After Ed Brubaker and Steve Epting laying the groundwork in The Winter Soldier, Marvel’s Civil War event would signal The Death of Captain America and follow Bucky’s conflicted version of the Sentinel of Liberty.
‘They’re right. We’re not fighting for the people anymore, Falcon… Look at us. We’re just fighting.’ Civil War, Mark Millar
Inline with the new millennium, the adjustment from sixty years in suspended animation would now bear more weight and relevance for Captain America. Through the eyes of a born leader, we would begin to witness how one man catches up with the rest of the world and acknowledge the truth that some wars can never be fought – post 9/11having given birth to more complex and socially relevant stories.
Despite their acute mythology and fantastical origins, writers now sought an angle that would expose weakness and conflict in these characters in an effort to make them more human. With the introduction of the Superhuman Registration Act in Mark Millar’s Civil War crossover event signalling a major turning point for Captain America, his refusal to sign sets a major tide in motion. Branded a traitor, Rogers becomes a fugitive and with those few who follow him he comes in to direct conflict with Tony Stark.
In the aftermath of the conflict he hands himself over to the authorities when his battle with Iron Man destroys both his faith in society and himself. It is here, in Ed Brubaker and Steve Epting’s run on Captain America that the seeds are planted in their first arc, The Winter Soldier; leading towards one of the most finely crafted series of the past decade.
‘What I found is that all the really hard-core left-wing fans want Cap to be standing out on and giving speeches on the street corner against the George W. Bush administration, and all the really right-wing fans all want him to be over in the streets of Baghdad, punching out Saddam Hussein’ Ed Brubaker
Pitched as an espionage thriller, Brubaker delivers what is primarily James ‘Bucky’ Barnes story in the wake of Steve Rogers’ assassination. What follows is the complex nature of how a man who has been used as a weapon against the United States, by the Soviet Union, is able to carry the Shield and become the patriotic symbol that Rogers’ unrivalled, untainted soul originally represented. Bucky’s Captain America is the antithesis of the United States at conflict with themselves; an individual who fits the ‘One man’s terrorist is another man’s freedom fighter’ tag – a brainwashed individual who serves a faceless enemy. The difference here in Brubaker’s reinvention of Captain America’s sidekick is the exploration of the antihero in true, western fashion. After all, isn’t this also part of American mythology?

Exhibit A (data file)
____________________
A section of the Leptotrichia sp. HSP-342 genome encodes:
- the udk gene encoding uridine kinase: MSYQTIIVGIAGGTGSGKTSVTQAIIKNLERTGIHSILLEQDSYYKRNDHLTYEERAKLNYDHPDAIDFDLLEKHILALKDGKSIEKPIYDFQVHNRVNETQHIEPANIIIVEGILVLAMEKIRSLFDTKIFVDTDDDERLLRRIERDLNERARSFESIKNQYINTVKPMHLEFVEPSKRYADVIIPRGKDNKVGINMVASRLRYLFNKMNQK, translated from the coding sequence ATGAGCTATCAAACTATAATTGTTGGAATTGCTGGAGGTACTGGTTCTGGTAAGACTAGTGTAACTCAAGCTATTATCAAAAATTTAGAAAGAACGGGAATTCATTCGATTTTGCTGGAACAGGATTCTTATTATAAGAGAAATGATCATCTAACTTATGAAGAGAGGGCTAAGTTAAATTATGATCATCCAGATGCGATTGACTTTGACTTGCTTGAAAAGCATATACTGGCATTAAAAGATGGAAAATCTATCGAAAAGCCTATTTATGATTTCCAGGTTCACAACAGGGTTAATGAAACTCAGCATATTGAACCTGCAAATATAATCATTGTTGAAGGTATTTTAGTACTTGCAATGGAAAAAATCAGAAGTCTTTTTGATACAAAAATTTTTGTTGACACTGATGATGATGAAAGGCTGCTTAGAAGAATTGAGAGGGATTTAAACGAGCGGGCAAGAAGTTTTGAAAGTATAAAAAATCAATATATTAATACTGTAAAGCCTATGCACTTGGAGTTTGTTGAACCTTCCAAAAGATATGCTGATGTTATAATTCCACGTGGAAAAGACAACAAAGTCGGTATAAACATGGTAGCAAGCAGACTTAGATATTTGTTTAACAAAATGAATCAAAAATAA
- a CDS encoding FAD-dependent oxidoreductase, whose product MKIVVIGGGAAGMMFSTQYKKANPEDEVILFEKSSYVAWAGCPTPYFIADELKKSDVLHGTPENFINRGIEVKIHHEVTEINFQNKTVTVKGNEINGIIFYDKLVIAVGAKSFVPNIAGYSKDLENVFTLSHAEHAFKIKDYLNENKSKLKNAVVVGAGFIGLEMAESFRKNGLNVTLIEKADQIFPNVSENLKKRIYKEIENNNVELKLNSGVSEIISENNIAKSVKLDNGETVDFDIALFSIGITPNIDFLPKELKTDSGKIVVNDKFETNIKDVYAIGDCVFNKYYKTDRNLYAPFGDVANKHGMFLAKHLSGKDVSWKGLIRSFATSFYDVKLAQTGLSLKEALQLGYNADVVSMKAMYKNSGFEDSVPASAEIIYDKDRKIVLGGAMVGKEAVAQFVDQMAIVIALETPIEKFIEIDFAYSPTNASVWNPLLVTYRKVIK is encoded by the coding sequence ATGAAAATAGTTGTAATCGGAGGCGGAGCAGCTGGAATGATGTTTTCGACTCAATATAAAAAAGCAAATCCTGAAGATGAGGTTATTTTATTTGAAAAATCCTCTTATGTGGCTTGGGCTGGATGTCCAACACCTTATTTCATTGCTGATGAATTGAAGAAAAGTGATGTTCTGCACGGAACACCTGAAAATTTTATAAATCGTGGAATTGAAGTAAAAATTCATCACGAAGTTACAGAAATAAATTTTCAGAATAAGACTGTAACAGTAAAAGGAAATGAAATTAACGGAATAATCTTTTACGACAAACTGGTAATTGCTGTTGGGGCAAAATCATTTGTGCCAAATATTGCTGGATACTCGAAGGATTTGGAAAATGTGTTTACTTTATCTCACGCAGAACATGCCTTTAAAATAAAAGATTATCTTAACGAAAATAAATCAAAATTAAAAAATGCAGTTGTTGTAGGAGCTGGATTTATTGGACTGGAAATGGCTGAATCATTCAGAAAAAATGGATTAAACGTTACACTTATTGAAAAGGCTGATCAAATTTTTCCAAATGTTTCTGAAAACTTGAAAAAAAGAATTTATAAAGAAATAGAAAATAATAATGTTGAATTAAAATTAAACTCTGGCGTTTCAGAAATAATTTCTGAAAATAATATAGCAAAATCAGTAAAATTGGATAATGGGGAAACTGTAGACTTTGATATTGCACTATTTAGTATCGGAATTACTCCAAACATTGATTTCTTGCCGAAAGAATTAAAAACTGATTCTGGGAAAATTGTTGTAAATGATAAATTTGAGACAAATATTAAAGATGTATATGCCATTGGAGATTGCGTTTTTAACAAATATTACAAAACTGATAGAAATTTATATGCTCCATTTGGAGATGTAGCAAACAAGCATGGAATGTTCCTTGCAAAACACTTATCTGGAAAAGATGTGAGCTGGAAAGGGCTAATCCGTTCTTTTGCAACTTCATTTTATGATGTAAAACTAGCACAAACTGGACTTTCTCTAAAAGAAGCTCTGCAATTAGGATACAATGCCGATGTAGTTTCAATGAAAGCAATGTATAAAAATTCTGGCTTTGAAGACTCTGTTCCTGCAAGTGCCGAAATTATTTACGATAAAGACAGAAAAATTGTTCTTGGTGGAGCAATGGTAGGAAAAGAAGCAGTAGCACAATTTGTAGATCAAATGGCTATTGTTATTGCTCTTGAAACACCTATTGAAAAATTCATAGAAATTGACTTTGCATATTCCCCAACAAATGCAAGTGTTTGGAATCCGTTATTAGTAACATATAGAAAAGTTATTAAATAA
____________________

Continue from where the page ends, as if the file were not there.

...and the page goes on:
Having lost his arm during WWII, Captain America’s sidekick, Bucky Barnes, is presumed dead. Recovering his body the Russians craft a bionic arm and brainwash him in to becoming the Winter Soldier.
Inevitably, Rogers return in issue #600 signalled his own miniseries with Steve Rogers: Super Soldier before wielding his Shield, while Bucky’s alter ego, The Winter Soldier is recruited to hunt down other brainwashed assassins he trained during his days during the Cold War.
In 2014’s entry in to the Marvel Cinematic Universe, Anthony Russo and Joe Russo’s sequel, Captain America: The Winter Soldier delivers a finely crafted espionage thriller based on Brubaker and Epting’s original reinvention of the characters. Already considered, by many, the strongest Marvel film to date, Chris Evan’s stoic portrayal of Steve Rogers explores, in full detail, the problems he faces when the organisation he works for stop at nothing to protect their nation.
‘He is one of us, and he represents the best in all of us. Because he represents an ideal, his popularity has never faded out entirely, even when comic books have struggled to survive. With the world today — more dangerous even than it was back in World War II – people need that ideal more than ever. That’s why it’s the perfect time for him to be more popular than ever. We need him.’ Joe Simon
For me, as with the real heroes of WWII, Captain America represents the very best of his generation – a man who lives by a strict moral code who fought a common evil in order for us all to live in a better world. People are easy to dismiss such ‘boy scouts’ as dull and predictable, but for all his original propaganda and patriotic nature; for most, Steve Rogers is a fictional Grandfather and perhaps the only reminder of our greatest generation. Captain America is an honest hero – a man who knows right from wrong even if it questions his own identity and has been reborn at the right time to deliver a more universal message. Whether life has improved since WWII is debatable, but one thing is for sure – if any superhero can be the platform to explore the conflict and ramifications of a modern world, it’s Captain America.
The Conflict of Captain America – Part III
The Conflict of Captain America – Part II
The Conflict of Captain America – Part I
The Conflict of Captain America – Introduction